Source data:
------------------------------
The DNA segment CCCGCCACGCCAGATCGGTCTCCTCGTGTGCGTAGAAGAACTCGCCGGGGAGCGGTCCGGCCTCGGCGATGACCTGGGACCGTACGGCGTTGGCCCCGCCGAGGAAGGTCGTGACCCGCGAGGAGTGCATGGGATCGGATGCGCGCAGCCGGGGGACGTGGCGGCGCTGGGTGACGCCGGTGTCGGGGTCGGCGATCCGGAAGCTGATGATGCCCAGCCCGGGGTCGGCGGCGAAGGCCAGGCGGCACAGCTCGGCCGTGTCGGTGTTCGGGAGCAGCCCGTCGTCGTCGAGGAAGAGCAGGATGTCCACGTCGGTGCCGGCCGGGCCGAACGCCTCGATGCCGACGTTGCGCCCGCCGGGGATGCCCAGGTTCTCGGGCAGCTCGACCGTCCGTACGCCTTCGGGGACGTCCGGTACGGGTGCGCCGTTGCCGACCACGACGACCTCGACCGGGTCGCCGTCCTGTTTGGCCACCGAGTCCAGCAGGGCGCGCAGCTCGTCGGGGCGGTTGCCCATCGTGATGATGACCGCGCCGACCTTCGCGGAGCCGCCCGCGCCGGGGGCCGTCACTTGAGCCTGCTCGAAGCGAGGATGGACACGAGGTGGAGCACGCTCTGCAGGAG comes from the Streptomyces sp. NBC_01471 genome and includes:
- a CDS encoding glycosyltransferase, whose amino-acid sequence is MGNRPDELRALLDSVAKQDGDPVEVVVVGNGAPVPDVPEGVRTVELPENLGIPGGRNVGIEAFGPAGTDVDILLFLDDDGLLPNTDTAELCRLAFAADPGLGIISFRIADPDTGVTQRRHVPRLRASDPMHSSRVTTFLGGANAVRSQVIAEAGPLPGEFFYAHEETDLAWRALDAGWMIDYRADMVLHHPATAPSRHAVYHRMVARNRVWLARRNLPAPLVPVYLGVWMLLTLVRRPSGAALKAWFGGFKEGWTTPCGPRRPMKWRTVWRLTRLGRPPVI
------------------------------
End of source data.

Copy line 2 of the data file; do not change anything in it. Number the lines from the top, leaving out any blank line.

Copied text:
- a CDS encoding glycosyltransferase, whose amino-acid sequence is MGNRPDELRALLDSVAKQDGDPVEVVVVGNGAPVPDVPEGVRTVELPENLGIPGGRNVGIEAFGPAGTDVDILLFLDDDGLLPNTDTAELCRLAFAADPGLGIISFRIADPDTGVTQRRHVPRLRASDPMHSSRVTTFLGGANAVRSQVIAEAGPLPGEFFYAHEETDLAWRALDAGWMIDYRADMVLHHPATAPSRHAVYHRMVARNRVWLARRNLPAPLVPVYLGVWMLLTLVRRPSGAALKAWFGGFKEGWTTPCGPRRPMKWRTVWRLTRLGRPPVI